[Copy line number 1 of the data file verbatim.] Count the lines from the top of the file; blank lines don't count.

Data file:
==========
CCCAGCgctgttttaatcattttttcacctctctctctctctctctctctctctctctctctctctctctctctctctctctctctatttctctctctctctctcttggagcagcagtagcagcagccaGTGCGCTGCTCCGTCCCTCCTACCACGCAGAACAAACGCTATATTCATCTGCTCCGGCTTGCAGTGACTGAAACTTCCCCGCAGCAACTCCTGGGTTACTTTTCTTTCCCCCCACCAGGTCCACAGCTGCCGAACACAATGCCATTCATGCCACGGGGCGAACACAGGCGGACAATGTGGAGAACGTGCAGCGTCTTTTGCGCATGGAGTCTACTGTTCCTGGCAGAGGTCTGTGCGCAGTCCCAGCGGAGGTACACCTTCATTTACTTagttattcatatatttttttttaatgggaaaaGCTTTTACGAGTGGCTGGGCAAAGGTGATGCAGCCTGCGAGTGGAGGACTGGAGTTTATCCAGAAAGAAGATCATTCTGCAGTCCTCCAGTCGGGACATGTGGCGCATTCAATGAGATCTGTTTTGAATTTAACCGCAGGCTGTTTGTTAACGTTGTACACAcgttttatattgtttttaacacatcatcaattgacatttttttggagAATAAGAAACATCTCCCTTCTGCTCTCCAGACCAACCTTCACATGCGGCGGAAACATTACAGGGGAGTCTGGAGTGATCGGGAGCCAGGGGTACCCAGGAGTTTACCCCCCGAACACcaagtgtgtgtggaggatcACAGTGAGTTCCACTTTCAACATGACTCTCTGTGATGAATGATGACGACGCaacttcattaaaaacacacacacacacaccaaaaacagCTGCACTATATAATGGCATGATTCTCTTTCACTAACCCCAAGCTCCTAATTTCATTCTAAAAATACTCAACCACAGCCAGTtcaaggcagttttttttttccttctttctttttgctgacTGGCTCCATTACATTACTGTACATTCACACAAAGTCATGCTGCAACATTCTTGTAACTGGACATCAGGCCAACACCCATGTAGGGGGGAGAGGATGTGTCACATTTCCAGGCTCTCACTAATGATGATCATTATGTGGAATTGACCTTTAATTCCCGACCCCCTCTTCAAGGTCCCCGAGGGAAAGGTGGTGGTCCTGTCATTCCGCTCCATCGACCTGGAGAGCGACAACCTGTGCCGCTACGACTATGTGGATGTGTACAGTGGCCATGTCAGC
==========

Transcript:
CCCAGCgctgttttaatcattttttcacctctctctctctctctctctctctctctctctctctctctctctctctctctctctctatttctctctctctctctcttggagcagcagtagcagcagccaGTGCGCTGCTCCGTCCCTCCTACCACGCAGAACAAACGCTATATTCATCTGCTCCGGCTTGCAGTGACTGAAACTTCCCCGCAGCAACTCCTGGGTTACTTTTCTTTCCCCCCACCAGGTCCACAGCTGCCGAACACAATGCCATTCATGCCACGGGGCGAACACAGGCGGACAATGTGGAGAACGTGCAGCGTCTTTTGCGCATGGAGTCTACTGTTCCTGGCAGAGGTCTGTGCGCAGTCCCAGCGGAGGTACACCTTCATTTACTTagttattcatatatttttttttaatgggaaaaGCTTTTACGAGTGGCTGGGCAAAGGTGATGCAGCCTGCGAGTGGAGGACTGGAGTTTATCCAGAAAGAAGATCATTCTGCAGTCCTCCAGTCGGGACATGTGGCGCATTCAATGAGATCTGTTTTGAATTTAACCGCAGGCTGTTTGTTAACGTTGTACACAcgttttatattgtttttaacacatcatcaattgacatttttttggagAATAAGAAACATCTCCCTTCTGCTCTCCAGACCAACCTTCACATGCGGCGGAAACATTACAGGGGAGTCTGGAGTGATCGGGAGCCAGGGGTACCCAGGAGTTTACCCCCCGAACACcaagtgtgtgtggaggatcACAGTGAGTTCCACTTTCAACATGACTCTCTGTGATGAATGATGACGACGCaacttcattaaaaacacacacacacacaccaaaaacagCTGCACTATATAATGGCATGATTCTCTTTCACTAACCCCAAGCTCCTAATTTCATTCTAAAAATACTCAACCACAGCCAGTtcaaggcagttttttttttccttctttctttttgctgacTGGCTCCATTACATTACTGTACATTCACACAAAGTCATGCTGCAACATTCTTGTAACTGGACATCAGGCCAACACCCATGTAGGGGGGAGAGGATGTGTCACATTTCCAGGCTCTCACTAATGATGATCATTATGTGGAATTGACCTTTAATTCCCGACCCCCTCTTCAAGGTCCCCGAGGGAAAGGTGGTGGTCCTGTCATTCCGCTCCATCGACCTGGAGAGCGACAACCTGTGCCGCTACGACTATGTGGATGTGTACAGTGGCCATGTCAGC